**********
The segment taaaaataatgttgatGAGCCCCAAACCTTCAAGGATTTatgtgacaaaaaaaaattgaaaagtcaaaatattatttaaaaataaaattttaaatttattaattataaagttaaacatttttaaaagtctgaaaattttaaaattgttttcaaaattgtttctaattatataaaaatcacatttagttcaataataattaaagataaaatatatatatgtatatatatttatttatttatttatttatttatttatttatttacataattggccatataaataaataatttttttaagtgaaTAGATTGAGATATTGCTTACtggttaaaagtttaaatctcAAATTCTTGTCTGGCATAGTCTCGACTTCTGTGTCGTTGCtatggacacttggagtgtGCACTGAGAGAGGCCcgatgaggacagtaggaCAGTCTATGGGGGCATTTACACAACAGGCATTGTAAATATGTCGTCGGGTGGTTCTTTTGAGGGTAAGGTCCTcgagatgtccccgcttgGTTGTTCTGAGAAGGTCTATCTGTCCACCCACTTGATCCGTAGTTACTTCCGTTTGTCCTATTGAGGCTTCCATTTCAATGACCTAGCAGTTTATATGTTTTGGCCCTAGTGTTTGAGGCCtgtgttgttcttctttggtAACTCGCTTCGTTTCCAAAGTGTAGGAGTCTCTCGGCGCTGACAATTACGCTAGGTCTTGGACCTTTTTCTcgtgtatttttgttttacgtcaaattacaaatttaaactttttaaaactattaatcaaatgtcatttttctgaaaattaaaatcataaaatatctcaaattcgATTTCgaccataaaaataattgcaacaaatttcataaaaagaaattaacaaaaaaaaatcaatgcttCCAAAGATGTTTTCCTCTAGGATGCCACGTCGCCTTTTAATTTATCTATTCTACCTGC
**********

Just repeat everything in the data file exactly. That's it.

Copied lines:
The segment taaaaataatgttgatGAGCCCCAAACCTTCAAGGATTTatgtgacaaaaaaaaattgaaaagtcaaaatattatttaaaaataaaattttaaatttattaattataaagttaaacatttttaaaagtctgaaaattttaaaattgttttcaaaattgtttctaattatataaaaatcacatttagttcaataataattaaagataaaatatatatatgtatatatatttatttatttatttatttatttatttatttatttacataattggccatataaataaataatttttttaagtgaaTAGATTGAGATATTGCTTACtggttaaaagtttaaatctcAAATTCTTGTCTGGCATAGTCTCGACTTCTGTGTCGTTGCtatggacacttggagtgtGCACTGAGAGAGGCCcgatgaggacagtaggaCAGTCTATGGGGGCATTTACACAACAGGCATTGTAAATATGTCGTCGGGTGGTTCTTTTGAGGGTAAGGTCCTcgagatgtccccgcttgGTTGTTCTGAGAAGGTCTATCTGTCCACCCACTTGATCCGTAGTTACTTCCGTTTGTCCTATTGAGGCTTCCATTTCAATGACCTAGCAGTTTATATGTTTTGGCCCTAGTGTTTGAGGCCtgtgttgttcttctttggtAACTCGCTTCGTTTCCAAAGTGTAGGAGTCTCTCGGCGCTGACAATTACGCTAGGTCTTGGACCTTTTTCTcgtgtatttttgttttacgtcaaattacaaatttaaactttttaaaactattaatcaaatgtcatttttctgaaaattaaaatcataaaatatctcaaattcgATTTCgaccataaaaataattgcaacaaatttcataaaaagaaattaacaaaaaaaaatcaatgcttCCAAAGATGTTTTCCTCTAGGATGCCACGTCGCCTTTTAATTTATCTATTCTACCTGC